Soils are formed from underlying parent material, and the type of soil formed is mostly a reflection of the type of material that formed it. Apart from the parent material, other soil-forming factors include climate, topography (slope position), biological activity, and time. A typical soil is mostly composed of solid mineral particles of different sizes, and based on their relative sizes are classified either as sand (0.05–2 mm), silt (0.002–0.05 mm), or clay (<0.002 mm). The mineral particles (solid component) make up about 45% of the soil. In addition to the solid minerals, there is a relatively small quantity of organic materials (living and dead) in the soil (up to 5% in most mineral soils), which exerts tremendous influence on soil productivity. The solid portion of the soil is arranged such that voids or pores exist within its matrix. These pores are either filled with air or water. In a well-balanced soil the amounts of water and air are about 25% each.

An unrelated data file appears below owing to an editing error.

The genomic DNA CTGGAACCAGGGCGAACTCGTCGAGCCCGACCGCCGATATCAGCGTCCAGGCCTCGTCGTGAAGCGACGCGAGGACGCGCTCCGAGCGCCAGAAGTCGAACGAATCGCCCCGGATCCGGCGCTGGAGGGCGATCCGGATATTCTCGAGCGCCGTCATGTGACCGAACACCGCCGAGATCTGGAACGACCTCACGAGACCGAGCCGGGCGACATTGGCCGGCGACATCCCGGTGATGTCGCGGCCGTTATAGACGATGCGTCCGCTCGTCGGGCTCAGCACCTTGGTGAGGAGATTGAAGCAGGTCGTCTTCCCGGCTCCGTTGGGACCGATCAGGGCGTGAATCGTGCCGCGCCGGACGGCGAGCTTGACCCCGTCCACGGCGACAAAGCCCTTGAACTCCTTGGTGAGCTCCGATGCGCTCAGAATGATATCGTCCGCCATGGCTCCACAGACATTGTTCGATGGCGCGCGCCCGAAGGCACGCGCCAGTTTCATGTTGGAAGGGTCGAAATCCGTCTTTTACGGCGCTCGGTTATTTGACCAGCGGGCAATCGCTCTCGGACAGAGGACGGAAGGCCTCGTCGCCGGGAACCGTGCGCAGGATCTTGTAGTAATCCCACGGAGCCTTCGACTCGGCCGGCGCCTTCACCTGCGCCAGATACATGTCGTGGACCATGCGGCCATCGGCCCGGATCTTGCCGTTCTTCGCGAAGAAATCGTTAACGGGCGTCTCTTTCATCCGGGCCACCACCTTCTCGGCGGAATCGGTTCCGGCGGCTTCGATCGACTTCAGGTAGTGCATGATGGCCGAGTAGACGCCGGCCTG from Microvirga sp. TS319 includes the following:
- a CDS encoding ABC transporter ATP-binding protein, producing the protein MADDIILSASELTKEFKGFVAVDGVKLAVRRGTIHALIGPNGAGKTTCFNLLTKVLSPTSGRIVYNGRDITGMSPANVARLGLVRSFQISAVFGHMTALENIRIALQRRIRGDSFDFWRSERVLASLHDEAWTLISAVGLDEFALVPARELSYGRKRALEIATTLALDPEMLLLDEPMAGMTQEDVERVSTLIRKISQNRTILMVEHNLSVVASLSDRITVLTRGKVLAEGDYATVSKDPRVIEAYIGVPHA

The soil can be viewed as comprising three major components: chemical, physical, and biological. The chemical component relates to the nutritional aspect of the soil. Chemical issues address the sufficiency of both the macro- and micronutrients in the soil. There are 15 major elements needed by crops to grow successfully: carbon, hydrogen, oxygen, nitrogen, potassium, phosphorus, calcium, magnesium, sulfur, iron, manganese, boron, zinc, molybdenum, and src="_a/A148/imagescopper. Other important chemical factors affecting crop growth and yield include soil pH, salinity, and sodicity.